The most impressive element of the production for me was The Edge. Bono lauded his remarkable gifts when he did his introductions of the band members, but, just as he didn’t have to say anything about himself, the gifts of the guitarist were self-evident. The moment when my jaw dropped at his talents was the coda of ‘Stuck In A Moment You Can’t Get Out Of’. The song was poignantly introduced as a paean to their sadly departed friend, Michael Hutchence (whose absence has been evident here in recent weeks, as the band he fronted continue with other singers), and Bono and The Edge did the song themselves, accompanied simply by Edge’s acoustic guitar. The coda section features The Edge on backing vocals (“…and if the night runs over, and if the day won’t last…”) and his falsetto was bang-on, powerful and assured. Another impressive Edge moment was in ‘New Year’s Day’: he plays the piano riff and then launches into the guitar solo that he’s played pretty much every night for thirty years. It’s the musical equivalent of Martin Luther King calling out the words of the old negro spiritual at the end of his “I have a dream” speech. (I don’t mean that every time they play it it’s a moment of great historical significance that draws on the familiar to harness the now…but that it feels just like one.)
I have taken to tuning down a half-step when busking. A lot of the songs I’m doing are pretty high and, much as I’d like to be able to sing those notes, the reality is that it’s simply a matter of physiology and I can’t.
That’s the beauty of guitar – it’s so easy to play songs in a different key. I remember doing transposition as part of keyboard skills in university and how difficult it was. On the piano, if you change key, the whole “feel” of a piece changes because of the arrangment of black and white keys. On the guitar, with the aid of a capo, you can put a song up a tone or two without there being any noticable change in how the chords “feel”.
Going down is a different matter, though. The method of tuning down a half-step (a semitone) is one that a lot of singing guitarists use to give themselves the option of singing things a bit lower. (To go lower still, it is necessary to change the chords you’re playing altogther. Not impossible, but would necessitate pretty much learning the song over again.) One of my guitar idols, Stevie Ray Vaughan, used to always tune a half-step lower and it’s also something that my friend Hamlet Sweeney does.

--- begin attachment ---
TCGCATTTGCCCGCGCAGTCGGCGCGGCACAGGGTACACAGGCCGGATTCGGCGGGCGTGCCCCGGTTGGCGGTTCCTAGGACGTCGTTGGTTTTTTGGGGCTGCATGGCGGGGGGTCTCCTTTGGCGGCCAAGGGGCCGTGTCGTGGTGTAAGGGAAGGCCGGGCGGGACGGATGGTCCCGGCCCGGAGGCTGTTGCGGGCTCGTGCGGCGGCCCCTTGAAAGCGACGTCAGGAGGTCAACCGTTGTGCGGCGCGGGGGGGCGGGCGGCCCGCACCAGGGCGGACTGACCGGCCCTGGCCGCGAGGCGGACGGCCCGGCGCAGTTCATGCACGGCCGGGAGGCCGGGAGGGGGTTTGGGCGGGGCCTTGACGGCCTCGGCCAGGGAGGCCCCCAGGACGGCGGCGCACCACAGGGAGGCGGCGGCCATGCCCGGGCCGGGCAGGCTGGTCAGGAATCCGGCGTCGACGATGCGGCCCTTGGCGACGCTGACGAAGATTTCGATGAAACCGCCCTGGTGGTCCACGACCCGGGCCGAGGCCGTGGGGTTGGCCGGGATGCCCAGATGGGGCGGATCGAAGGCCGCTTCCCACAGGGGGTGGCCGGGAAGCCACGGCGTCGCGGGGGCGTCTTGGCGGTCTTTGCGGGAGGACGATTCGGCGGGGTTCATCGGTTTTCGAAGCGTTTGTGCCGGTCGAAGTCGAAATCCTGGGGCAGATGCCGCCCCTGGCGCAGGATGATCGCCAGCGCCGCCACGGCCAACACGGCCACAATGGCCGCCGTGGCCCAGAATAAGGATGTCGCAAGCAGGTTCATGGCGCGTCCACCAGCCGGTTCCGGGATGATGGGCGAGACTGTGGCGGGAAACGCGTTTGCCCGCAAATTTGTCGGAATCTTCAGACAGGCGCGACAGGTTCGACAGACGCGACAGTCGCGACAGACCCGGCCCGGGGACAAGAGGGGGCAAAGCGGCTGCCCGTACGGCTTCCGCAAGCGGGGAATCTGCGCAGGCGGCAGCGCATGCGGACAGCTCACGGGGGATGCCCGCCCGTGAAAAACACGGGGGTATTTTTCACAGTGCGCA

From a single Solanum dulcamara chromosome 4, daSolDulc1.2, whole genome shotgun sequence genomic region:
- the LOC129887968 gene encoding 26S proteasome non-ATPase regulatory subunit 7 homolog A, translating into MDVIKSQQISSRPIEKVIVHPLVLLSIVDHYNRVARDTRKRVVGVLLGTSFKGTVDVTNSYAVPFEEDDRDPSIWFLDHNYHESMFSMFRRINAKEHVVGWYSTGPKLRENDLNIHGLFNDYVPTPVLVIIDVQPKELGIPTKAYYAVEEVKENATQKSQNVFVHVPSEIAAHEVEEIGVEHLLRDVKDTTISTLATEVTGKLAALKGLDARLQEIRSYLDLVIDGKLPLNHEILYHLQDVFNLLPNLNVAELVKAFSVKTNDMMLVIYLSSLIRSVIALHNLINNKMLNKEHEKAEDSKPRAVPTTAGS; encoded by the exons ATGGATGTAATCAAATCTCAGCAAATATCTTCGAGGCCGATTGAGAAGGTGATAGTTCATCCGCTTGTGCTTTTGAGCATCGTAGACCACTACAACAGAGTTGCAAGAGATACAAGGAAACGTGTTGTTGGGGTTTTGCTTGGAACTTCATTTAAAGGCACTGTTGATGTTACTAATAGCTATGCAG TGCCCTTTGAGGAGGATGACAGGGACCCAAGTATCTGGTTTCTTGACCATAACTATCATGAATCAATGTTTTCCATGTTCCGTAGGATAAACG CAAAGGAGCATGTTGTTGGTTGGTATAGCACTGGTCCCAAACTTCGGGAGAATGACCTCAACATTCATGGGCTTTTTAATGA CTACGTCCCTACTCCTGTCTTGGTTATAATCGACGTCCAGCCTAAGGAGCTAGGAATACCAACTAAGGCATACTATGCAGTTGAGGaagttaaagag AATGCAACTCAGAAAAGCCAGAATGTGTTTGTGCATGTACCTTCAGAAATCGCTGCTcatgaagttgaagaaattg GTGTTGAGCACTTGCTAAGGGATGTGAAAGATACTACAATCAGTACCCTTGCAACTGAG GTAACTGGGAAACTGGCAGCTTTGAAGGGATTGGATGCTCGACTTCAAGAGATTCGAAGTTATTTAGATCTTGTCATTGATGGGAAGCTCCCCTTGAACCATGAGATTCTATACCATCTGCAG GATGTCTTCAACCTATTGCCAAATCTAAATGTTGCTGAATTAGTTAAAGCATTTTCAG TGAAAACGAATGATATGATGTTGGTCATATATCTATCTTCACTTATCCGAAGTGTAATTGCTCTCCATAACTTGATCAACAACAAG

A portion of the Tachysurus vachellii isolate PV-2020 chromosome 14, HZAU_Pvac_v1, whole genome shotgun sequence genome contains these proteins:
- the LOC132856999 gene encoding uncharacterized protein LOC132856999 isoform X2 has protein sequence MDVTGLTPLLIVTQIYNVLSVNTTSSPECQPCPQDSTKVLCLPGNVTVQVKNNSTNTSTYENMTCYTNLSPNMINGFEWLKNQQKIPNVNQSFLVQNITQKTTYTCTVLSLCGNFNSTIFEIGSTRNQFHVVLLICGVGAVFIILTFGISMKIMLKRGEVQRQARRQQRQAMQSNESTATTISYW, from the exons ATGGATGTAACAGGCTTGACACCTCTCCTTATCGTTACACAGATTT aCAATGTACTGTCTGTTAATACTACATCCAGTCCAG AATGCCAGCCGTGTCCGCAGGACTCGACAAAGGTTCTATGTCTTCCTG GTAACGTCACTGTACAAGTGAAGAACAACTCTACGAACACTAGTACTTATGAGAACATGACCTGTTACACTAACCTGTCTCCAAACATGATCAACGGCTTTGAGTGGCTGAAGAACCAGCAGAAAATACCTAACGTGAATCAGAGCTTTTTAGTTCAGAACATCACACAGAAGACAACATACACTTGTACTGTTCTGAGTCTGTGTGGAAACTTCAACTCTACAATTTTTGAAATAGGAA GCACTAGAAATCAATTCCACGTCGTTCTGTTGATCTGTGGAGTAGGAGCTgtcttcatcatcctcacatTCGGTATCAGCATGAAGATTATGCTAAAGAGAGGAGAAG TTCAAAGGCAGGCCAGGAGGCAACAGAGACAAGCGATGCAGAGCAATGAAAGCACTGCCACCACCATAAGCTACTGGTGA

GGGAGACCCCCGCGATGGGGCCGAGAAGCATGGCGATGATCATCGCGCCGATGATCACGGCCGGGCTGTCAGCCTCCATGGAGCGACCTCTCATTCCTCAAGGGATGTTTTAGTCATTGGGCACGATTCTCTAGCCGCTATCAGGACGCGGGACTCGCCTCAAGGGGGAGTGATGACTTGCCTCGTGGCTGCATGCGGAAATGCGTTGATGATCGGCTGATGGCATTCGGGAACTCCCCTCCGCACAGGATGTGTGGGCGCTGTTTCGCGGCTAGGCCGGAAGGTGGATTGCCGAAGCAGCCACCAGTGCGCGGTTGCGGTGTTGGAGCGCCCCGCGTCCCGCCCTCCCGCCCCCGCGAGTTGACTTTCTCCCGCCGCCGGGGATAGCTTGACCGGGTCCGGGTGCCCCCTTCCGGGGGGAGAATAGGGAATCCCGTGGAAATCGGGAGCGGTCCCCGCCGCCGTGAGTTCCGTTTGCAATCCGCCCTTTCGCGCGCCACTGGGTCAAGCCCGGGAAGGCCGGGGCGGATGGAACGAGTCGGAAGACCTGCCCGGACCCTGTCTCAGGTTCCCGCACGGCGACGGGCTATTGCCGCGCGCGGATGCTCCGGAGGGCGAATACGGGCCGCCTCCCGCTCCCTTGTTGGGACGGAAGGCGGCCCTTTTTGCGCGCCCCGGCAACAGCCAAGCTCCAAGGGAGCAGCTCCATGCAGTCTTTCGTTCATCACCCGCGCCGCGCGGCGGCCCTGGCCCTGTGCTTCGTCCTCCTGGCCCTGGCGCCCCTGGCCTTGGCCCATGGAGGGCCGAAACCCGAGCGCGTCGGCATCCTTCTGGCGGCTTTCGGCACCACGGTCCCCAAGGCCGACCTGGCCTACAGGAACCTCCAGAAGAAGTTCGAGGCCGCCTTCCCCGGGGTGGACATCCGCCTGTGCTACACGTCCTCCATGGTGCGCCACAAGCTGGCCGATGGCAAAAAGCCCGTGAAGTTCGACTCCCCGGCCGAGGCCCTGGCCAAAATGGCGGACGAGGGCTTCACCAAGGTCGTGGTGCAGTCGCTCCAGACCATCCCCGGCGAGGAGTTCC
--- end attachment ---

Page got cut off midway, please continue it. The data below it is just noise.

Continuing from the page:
Stevie Ray Vaughan also used thicker strings and this was something suggested to me this week as a remedy for my sore fingertips. (I’m playing for a few hours every day now and my poor fingers are a bit ragged.) It’s an area I’ve never really ever paid much attention to – string gauges – but I’ll maybe try a thicker set next time and see how it goes. It should give me a bigger, richer sound, too.
SRV died in 1990 in a tragic helicopter accident and I still remember my dad telling me about it. I had had my first guitar for just a few months by then and I’d never even heard of him. Check out his instrumental version of Jimi Hendrix’s ‘Little Wing’.
When I started busking in Melbourne, I went straight for Swanston Street. It’s the main boulevard leading from the main railway station, Flinders Street. (My using ‘boulevard’ is not mere poetic hyperbole – one of Melbourne’s early planners admirably insisted that the main streets be ninety-nine feet wide.) More footfall, I reasoned, would be better for my purposes.
Not so. I don’t have an amplifier or a dog (two things that seem to be viable options for the ambitious minstrel with expansive notions). My aunt, who has long suffered and enjoyed (I hope, in unequal measure) the buskers of London, gave me a few tips. Buskers regularly position themselves at the bottom of escalators in the underground tube stations, thereby taking full advantage of the wonderful acoustic properties of the porcelain-tiled caverns.
Melbourne’s main train station, Flinders Street, is off limits for buskers, but there are two wonderful subways that are outside the ticket zone which share the same architecture as London’s subterranean network.
I quickly found that singing on the main streets was just too much effort. People tend to be more hurried on busy pavements and would only hear me for a brief window of time as they passed by. Traffic noise – and there is a tram system in Melbourne, too – is always going to win.
Thankfully, Melbourne is renowned for its smaller streets and laneways, which are often closed to vehicles. They also tend to be between tall buildings, and so you get a great acoustic. Another good thing about the lanes is that people are more at their leisure – they aren’t rushing past with the crowd. I’ve found about a dozen spots around the city now where I like to go and sing.